Cyber security – what you need to know

Haumarutanga ipurangi – ngā mea me mātua mōhio koe

Last updated 6 July 2023
Last updated 6 July 2023

Cyber security breaches can cause major upheavals and the consequences are serious.

The tertiary education sector is an attractive target for cyber attacks because education agencies and providers hold a lot of personal and other information.

Our project, Cyber Security for the Tertiary Sector, aims to raise awareness of the critical importance of cyber security and provide clear guidance and support for everyone in the sector.

Cyber security controls

With guidance and advice from CERT NZ and other sources, we’ve produced a set of best-practice ‘cyber security controls’. The controls cover three areas: People, Process and Technology. They contain actions that your organisation, whatever its size, can take to immediately improve cyber security and help prevent system breaches.

We urge you to read about the controls below, and take the actions relevant to your organisation as soon as possible.


1: Cyber security roles and responsibilities

Everyone in an organisation needs to understand their role in supporting cyber security. Clearly defined roles and responsibilities are key to improving cyber security maturity.

  • Clearly define and assign cyber security responsibilities.
  • Give overall responsibility for cyber security to one individual.

CERT NZ offers valuable advice on cyber security responsibilities. There are other websites that provide useful information such as

2: Cyber security awareness

In addition to cyber security training, further awareness campaigns maintain employees’ ability to recognise cyber security threats and respond appropriately.

  • Run campaigns to maintain employees’ awareness of the main cyber security threats using up-to-date information through a variety of channels (using examples of breaches and attacks).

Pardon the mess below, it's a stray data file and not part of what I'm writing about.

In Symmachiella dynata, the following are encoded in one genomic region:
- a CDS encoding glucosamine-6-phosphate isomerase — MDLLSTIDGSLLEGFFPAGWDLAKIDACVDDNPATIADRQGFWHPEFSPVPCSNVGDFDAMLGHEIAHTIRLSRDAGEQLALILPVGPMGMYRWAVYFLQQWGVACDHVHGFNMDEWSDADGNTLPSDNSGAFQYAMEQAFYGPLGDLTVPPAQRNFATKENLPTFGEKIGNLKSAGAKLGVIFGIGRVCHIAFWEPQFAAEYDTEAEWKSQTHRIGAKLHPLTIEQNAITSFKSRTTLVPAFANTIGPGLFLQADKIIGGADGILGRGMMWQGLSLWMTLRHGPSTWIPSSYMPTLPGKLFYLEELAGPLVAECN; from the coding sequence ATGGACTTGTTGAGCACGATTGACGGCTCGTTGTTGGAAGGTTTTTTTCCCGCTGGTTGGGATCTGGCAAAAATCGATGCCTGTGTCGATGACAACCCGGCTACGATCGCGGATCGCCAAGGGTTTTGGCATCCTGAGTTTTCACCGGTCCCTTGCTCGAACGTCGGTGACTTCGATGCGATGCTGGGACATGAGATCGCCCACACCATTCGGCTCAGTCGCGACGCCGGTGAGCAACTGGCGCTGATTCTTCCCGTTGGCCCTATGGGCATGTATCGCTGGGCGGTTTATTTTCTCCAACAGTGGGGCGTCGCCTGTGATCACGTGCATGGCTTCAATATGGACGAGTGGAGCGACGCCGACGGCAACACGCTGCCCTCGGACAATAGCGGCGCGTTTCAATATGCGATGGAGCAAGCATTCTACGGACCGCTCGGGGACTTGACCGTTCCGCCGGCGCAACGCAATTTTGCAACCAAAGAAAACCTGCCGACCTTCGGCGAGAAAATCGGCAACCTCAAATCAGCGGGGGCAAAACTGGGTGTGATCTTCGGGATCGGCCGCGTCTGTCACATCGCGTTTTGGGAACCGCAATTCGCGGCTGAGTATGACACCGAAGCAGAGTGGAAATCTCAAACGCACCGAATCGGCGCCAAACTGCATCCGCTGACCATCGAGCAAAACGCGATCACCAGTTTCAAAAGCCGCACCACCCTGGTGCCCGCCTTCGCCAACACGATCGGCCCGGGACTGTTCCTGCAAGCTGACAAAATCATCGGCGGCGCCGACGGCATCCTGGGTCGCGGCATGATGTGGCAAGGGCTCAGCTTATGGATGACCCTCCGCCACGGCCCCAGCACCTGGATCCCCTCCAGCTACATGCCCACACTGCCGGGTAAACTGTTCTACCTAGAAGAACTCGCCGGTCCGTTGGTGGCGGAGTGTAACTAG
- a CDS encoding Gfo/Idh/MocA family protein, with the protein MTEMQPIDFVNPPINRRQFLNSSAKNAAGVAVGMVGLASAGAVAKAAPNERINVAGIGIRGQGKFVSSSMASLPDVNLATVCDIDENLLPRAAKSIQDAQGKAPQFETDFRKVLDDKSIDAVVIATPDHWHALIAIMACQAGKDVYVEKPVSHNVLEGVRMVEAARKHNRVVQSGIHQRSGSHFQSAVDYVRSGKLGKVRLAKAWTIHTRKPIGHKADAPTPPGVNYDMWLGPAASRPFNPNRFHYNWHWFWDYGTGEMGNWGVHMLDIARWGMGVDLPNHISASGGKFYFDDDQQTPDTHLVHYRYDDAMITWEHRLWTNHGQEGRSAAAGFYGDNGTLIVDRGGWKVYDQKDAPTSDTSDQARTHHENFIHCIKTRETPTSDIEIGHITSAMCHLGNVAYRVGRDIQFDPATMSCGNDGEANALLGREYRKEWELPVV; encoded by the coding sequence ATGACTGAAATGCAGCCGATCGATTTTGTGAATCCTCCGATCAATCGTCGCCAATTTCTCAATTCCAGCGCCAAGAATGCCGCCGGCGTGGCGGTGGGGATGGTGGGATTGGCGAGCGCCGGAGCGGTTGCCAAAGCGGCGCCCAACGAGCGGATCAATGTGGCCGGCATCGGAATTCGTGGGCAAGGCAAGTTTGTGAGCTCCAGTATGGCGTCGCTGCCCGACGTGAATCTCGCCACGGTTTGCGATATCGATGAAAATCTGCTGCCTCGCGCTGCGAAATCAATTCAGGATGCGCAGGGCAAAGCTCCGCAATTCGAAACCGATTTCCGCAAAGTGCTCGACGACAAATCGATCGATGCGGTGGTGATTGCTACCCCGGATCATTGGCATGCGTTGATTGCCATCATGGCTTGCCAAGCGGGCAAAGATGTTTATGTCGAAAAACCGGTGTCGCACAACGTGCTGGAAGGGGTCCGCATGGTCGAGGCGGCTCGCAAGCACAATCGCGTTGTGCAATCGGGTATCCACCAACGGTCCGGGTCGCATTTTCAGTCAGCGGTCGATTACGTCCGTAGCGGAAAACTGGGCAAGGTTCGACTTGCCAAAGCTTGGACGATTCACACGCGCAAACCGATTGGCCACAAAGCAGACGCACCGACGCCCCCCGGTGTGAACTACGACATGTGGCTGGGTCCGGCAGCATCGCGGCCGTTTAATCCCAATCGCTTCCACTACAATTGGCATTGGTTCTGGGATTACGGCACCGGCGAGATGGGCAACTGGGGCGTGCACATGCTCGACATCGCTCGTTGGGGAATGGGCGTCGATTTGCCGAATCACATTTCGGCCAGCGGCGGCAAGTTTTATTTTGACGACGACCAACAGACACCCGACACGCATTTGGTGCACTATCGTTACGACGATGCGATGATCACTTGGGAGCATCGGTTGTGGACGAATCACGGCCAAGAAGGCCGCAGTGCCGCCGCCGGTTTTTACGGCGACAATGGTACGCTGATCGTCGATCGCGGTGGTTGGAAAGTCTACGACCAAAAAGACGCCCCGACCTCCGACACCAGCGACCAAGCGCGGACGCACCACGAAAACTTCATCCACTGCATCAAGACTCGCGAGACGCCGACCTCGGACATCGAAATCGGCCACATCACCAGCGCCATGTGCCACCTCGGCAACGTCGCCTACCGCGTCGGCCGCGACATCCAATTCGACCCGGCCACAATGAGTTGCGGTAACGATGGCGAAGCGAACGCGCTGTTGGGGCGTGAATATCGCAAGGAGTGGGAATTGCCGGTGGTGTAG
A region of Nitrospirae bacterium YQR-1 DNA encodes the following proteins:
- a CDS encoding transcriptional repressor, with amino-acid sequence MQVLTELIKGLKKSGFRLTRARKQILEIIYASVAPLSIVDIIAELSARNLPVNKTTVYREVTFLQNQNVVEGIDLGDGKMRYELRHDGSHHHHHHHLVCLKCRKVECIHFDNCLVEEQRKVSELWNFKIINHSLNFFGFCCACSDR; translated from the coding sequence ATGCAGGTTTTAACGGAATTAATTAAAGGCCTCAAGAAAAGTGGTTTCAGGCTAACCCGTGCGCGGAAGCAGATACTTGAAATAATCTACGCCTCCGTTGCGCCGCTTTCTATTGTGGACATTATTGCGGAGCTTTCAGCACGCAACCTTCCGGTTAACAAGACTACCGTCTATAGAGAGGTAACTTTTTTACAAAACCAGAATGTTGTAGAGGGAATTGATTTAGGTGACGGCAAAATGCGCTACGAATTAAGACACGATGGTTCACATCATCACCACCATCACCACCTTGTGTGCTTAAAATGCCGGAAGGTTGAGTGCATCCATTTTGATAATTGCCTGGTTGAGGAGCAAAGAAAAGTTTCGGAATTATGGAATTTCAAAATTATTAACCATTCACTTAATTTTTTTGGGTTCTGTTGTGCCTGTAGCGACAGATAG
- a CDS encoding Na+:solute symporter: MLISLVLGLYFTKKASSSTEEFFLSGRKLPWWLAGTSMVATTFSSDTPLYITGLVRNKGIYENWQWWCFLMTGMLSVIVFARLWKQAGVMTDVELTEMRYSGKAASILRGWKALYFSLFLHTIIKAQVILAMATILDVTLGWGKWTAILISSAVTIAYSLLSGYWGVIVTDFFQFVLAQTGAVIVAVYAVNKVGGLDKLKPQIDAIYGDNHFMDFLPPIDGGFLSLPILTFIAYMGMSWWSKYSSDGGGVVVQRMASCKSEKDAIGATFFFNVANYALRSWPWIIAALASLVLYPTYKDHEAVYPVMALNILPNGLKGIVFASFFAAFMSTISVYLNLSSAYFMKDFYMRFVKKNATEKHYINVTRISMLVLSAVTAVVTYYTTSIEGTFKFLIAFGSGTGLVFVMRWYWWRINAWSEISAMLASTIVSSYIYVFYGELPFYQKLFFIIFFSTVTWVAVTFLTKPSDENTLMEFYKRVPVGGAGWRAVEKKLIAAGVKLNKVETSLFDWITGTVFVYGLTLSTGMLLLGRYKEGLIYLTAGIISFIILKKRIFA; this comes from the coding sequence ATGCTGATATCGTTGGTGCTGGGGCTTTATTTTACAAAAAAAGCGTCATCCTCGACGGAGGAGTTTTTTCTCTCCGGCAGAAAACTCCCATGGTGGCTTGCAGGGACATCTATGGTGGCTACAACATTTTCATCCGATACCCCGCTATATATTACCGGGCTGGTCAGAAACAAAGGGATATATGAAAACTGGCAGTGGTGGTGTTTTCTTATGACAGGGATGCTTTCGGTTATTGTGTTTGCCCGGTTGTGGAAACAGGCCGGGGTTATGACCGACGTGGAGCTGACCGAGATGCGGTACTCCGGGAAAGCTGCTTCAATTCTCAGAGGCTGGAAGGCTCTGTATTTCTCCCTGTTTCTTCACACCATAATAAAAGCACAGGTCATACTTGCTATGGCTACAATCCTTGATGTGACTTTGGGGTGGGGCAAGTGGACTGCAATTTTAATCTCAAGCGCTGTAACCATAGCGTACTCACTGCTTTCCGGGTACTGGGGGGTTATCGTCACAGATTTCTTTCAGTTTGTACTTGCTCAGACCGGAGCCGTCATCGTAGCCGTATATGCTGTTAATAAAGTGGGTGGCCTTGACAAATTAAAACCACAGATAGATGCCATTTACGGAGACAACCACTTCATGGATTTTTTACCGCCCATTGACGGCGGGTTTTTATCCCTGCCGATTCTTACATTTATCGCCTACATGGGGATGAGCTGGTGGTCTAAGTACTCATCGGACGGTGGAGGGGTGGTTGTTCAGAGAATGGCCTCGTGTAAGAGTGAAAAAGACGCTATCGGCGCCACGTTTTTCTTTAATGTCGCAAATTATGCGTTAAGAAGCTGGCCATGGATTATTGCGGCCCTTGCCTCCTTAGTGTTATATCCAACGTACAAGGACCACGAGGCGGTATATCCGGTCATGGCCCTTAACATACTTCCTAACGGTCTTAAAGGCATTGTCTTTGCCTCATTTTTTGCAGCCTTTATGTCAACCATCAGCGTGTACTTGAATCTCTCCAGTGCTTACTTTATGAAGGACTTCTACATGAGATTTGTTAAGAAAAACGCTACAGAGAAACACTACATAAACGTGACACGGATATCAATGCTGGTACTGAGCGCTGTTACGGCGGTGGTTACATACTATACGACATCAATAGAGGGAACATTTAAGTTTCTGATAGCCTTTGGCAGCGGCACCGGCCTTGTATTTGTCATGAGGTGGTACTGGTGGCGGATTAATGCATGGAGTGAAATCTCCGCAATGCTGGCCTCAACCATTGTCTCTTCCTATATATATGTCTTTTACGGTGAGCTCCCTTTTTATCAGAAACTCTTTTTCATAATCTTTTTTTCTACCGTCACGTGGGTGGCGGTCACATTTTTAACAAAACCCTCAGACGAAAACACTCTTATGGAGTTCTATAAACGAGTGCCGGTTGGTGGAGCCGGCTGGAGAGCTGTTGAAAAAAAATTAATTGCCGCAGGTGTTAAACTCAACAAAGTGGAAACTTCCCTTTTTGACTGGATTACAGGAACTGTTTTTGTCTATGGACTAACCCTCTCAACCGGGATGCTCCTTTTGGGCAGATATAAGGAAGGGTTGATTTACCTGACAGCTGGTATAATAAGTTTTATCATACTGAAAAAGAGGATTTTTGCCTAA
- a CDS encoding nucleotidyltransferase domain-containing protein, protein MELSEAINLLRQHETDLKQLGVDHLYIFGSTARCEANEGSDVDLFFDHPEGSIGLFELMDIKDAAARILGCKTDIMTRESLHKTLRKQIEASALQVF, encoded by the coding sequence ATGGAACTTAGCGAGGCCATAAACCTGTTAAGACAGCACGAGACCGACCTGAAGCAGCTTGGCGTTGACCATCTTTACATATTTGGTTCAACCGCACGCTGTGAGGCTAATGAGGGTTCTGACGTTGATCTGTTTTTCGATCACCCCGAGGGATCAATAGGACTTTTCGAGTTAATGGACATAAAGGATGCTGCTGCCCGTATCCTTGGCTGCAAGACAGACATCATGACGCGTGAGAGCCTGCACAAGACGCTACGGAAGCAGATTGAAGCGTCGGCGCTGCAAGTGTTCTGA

• Make staff aware of:
    • what cyber security is and why it is important
    • how to detect a suspected cyber security attack
    • their responsibilities regarding cyber security within the organisation
    • their legal obligations regarding data breaches.
  • Build and maintain a secure cyber security culture within the organisation. Talk about it at staff and team meetings.

There are many resources online that can help with building a positive cyber security culture in your organisation, including the advice from CERT NZ.

3: Cyber security training

Make cyber security training part of staff induction, supported by further education to ensure staff know how  to recognise cyber security threats and how to respond appropriately.

  • Design and implement an interesting training package (potentially including eLearning and phishing modules). Make this training mandatory and include an assessment.
  • Conduct annual training, with regular reviews of content.
  • Identify cyber security knowledge and skills among teams (both in-house and outsourced teams).

TEC is working with advisory groups within the sector to provide an awareness and e-learning solution.


1: Staff onboarding and offboarding

Make sure that security is part of onboarding and offboarding of staff, focused on awareness of cyber security responsibilities, access to data and systems, and reducing the risk of a breach at the end of employment.

  • Implement a cyber security induction training requirement for all new starters.